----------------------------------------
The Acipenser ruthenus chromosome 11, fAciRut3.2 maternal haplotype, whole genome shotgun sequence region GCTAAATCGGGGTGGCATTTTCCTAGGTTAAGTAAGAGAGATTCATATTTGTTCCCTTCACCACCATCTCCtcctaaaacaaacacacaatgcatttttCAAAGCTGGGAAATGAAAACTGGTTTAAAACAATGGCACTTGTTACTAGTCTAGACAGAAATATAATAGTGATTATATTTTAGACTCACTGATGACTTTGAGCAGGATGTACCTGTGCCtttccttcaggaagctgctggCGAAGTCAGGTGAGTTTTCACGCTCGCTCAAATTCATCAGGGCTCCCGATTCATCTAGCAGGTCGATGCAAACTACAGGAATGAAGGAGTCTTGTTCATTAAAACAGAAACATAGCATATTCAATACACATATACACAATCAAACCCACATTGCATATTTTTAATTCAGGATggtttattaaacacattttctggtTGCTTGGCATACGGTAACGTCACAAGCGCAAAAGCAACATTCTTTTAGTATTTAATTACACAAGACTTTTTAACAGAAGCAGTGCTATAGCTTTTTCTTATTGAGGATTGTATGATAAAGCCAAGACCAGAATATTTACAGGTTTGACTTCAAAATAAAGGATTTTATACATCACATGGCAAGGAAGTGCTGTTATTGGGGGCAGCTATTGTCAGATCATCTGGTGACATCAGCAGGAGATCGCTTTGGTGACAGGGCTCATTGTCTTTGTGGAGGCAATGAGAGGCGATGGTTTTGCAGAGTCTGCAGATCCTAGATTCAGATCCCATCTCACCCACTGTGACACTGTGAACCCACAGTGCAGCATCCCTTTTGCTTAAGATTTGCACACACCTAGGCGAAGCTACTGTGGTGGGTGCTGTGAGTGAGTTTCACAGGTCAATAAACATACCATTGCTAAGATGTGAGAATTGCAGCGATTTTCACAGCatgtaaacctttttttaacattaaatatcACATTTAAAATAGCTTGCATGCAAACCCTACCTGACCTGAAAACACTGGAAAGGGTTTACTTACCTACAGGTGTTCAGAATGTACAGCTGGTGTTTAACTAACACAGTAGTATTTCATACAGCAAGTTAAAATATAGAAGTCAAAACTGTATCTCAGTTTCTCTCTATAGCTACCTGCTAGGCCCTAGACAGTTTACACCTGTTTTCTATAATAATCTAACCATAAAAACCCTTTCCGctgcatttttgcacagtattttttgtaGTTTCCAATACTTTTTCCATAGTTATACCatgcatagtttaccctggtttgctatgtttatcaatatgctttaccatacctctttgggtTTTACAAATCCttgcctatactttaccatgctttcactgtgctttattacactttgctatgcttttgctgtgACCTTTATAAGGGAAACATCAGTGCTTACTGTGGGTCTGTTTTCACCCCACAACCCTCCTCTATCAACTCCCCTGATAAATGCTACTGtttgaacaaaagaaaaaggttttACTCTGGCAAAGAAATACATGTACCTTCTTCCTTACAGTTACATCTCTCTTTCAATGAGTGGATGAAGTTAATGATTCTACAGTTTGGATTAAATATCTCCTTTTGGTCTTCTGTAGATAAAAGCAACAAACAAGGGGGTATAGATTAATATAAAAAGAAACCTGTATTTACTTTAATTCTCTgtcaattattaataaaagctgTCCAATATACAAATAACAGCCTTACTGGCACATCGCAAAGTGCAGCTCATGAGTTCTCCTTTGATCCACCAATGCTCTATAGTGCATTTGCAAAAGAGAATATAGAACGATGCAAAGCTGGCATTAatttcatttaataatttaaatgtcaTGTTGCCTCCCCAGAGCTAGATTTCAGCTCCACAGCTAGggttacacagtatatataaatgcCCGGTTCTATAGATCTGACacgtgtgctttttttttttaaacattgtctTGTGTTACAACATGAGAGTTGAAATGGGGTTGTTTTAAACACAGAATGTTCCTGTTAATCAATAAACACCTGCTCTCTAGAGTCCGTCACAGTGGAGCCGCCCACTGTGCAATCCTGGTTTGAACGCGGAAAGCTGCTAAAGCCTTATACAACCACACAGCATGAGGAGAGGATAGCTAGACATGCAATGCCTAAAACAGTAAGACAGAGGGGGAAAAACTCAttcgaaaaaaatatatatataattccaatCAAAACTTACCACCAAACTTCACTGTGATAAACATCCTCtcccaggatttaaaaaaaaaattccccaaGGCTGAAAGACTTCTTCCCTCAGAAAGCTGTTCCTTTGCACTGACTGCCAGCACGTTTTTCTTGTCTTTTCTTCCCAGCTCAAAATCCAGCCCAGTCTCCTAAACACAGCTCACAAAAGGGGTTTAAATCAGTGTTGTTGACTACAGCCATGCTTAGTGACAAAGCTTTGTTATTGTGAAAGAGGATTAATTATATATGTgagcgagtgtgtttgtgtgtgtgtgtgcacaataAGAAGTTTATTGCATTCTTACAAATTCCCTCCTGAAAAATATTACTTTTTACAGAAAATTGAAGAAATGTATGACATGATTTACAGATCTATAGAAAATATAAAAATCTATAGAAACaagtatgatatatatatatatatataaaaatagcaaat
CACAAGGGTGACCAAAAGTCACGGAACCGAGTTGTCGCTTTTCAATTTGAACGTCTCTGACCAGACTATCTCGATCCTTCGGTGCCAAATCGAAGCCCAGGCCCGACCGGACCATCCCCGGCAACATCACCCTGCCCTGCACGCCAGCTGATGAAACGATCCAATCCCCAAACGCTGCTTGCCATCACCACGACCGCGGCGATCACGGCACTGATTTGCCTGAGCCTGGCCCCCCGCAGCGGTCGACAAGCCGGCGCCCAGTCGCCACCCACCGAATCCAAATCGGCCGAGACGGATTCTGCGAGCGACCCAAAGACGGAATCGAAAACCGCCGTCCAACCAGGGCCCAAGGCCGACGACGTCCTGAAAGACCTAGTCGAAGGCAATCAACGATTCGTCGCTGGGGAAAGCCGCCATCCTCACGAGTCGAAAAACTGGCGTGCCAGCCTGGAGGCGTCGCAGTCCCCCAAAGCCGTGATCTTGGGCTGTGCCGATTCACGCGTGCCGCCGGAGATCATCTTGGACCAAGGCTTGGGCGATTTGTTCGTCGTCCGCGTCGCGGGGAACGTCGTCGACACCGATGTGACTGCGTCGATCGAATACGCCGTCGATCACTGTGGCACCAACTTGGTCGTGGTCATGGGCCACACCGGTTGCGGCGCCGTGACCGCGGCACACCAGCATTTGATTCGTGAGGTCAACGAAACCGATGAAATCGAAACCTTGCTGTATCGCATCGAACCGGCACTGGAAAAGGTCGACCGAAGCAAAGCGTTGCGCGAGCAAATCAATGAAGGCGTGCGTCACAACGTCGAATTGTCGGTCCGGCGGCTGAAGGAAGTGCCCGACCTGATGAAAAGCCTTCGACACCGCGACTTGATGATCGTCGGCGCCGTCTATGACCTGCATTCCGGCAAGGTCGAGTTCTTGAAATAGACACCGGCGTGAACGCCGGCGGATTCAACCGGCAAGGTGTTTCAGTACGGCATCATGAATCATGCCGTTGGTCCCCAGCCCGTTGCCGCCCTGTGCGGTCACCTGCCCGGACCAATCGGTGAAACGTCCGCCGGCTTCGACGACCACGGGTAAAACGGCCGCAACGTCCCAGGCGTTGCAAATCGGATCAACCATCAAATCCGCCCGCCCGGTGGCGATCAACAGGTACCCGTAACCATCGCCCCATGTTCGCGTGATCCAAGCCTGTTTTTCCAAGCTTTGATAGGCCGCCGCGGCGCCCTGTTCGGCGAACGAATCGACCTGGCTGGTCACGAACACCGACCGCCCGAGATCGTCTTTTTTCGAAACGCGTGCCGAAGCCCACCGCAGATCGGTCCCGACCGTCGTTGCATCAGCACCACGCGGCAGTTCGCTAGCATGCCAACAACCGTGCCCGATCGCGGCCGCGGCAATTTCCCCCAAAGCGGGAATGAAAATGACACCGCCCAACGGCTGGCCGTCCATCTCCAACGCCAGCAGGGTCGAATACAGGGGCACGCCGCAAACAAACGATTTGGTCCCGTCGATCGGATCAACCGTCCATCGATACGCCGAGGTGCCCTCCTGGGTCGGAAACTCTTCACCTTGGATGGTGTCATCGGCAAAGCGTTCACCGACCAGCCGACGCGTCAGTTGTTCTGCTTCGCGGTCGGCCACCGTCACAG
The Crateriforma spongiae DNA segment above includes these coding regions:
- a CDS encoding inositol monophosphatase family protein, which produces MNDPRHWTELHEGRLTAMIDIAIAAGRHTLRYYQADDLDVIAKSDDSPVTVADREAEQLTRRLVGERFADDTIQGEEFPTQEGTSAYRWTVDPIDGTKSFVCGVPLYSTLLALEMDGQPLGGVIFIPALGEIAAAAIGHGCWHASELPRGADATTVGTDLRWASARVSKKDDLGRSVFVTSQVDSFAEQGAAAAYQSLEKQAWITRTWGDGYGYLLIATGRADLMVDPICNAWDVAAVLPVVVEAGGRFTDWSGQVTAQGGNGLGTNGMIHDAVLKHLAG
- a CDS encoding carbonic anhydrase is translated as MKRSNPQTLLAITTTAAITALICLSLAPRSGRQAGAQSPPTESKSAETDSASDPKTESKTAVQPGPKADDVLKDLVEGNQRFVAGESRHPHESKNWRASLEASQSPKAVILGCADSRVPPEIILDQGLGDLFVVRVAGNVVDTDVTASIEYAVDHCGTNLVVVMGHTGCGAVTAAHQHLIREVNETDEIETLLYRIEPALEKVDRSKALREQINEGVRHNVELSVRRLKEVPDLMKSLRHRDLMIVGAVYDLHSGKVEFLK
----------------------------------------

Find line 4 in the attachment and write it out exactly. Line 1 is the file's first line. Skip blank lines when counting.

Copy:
- a CDS encoding inositol monophosphatase family protein, which produces MNDPRHWTELHEGRLTAMIDIAIAAGRHTLRYYQADDLDVIAKSDDSPVTVADREAEQLTRRLVGERFADDTIQGEEFPTQEGTSAYRWTVDPIDGTKSFVCGVPLYSTLLALEMDGQPLGGVIFIPALGEIAAAAIGHGCWHASELPRGADATTVGTDLRWASARVSKKDDLGRSVFVTSQVDSFAEQGAAAAYQSLEKQAWITRTWGDGYGYLLIATGRADLMVDPICNAWDVAAVLPVVVEAGGRFTDWSGQVTAQGGNGLGTNGMIHDAVLKHLAG